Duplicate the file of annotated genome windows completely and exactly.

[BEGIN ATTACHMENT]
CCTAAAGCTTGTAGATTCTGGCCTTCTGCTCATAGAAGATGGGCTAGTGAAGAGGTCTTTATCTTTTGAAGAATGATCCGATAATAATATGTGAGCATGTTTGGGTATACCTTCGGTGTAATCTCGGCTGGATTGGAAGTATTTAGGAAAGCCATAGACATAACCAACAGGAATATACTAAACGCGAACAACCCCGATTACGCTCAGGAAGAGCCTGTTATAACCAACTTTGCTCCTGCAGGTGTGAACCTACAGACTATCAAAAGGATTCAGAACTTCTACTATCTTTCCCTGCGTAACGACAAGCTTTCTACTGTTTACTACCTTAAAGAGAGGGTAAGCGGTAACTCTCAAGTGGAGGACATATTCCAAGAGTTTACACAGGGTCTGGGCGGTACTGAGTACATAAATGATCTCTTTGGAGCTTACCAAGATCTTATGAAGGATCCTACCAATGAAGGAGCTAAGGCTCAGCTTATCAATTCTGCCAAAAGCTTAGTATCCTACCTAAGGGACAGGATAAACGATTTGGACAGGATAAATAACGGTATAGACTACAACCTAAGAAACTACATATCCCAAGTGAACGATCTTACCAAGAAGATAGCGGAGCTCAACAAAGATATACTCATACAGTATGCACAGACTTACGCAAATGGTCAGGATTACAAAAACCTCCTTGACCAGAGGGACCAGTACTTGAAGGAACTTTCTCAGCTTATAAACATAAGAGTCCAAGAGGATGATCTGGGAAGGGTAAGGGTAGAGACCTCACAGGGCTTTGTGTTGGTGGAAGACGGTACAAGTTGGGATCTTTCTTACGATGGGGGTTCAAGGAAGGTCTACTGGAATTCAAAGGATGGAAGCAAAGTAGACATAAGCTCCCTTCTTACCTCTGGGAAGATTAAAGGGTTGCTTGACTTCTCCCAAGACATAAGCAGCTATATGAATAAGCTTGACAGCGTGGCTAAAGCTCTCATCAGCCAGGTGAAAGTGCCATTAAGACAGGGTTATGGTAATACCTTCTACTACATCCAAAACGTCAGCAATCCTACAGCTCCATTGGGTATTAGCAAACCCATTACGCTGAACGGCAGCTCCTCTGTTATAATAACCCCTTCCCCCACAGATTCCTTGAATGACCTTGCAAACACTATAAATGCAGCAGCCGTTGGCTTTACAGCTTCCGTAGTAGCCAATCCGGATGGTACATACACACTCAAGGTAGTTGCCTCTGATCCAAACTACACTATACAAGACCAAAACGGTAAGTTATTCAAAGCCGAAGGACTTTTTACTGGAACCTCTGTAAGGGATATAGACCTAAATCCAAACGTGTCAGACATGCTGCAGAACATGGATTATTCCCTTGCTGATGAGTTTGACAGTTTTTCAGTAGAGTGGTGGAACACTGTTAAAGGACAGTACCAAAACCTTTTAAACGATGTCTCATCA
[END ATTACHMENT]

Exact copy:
CCTAAAGCTTGTAGATTCTGGCCTTCTGCTCATAGAAGATGGGCTAGTGAAGAGGTCTTTATCTTTTGAAGAATGATCCGATAATAATATGTGAGCATGTTTGGGTATACCTTCGGTGTAATCTCGGCTGGATTGGAAGTATTTAGGAAAGCCATAGACATAACCAACAGGAATATACTAAACGCGAACAACCCCGATTACGCTCAGGAAGAGCCTGTTATAACCAACTTTGCTCCTGCAGGTGTGAACCTACAGACTATCAAAAGGATTCAGAACTTCTACTATCTTTCCCTGCGTAACGACAAGCTTTCTACTGTTTACTACCTTAAAGAGAGGGTAAGCGGTAACTCTCAAGTGGAGGACATATTCCAAGAGTTTACACAGGGTCTGGGCGGTACTGAGTACATAAATGATCTCTTTGGAGCTTACCAAGATCTTATGAAGGATCCTACCAATGAAGGAGCTAAGGCTCAGCTTATCAATTCTGCCAAAAGCTTAGTATCCTACCTAAGGGACAGGATAAACGATTTGGACAGGATAAATAACGGTATAGACTACAACCTAAGAAACTACATATCCCAAGTGAACGATCTTACCAAGAAGATAGCGGAGCTCAACAAAGATATACTCATACAGTATGCACAGACTTACGCAAATGGTCAGGATTACAAAAACCTCCTTGACCAGAGGGACCAGTACTTGAAGGAACTTTCTCAGCTTATAAACATAAGAGTCCAAGAGGATGATCTGGGAAGGGTAAGGGTAGAGACCTCACAGGGCTTTGTGTTGGTGGAAGACGGTACAAGTTGGGATCTTTCTTACGATGGGGGTTCAAGGAAGGTCTACTGGAATTCAAAGGATGGAAGCAAAGTAGACATAAGCTCCCTTCTTACCTCTGGGAAGATTAAAGGGTTGCTTGACTTCTCCCAAGACATAAGCAGCTATATGAATAAGCTTGACAGCGTGGCTAAAGCTCTCATCAGCCAGGTGAAAGTGCCATTAAGACAGGGTTATGGTAATACCTTCTACTACATCCAAAACGTCAGCAATCCTACAGCTCCATTGGGTATTAGCAAACCCATTACGCTGAACGGCAGCTCCTCTGTTATAATAACCCCTTCCCCCACAGATTCCTTGAATGACCTTGCAAACACTATAAATGCAGCAGCCGTTGGCTTTACAGCTTCCGTAGTAGCCAATCCGGATGGTACATACACACTCAAGGTAGTTGCCTCTGATCCAAACTACACTATACAAGACCAAAACGGTAAGTTATTCAAAGCCGAAGGACTTTTTACTGGAACCTCTGTAAGGGATATAGACCTAAATCCAAACGTGTCAGACATGCTGCAGAACATGGATTATTCCCTTGCTGATGAGTTTGACAGTTTTTCAGTAGAGTGGTGGAACACTGTTAAAGGACAGTACCAAAACCTTTTAAACGATGTCTCATCA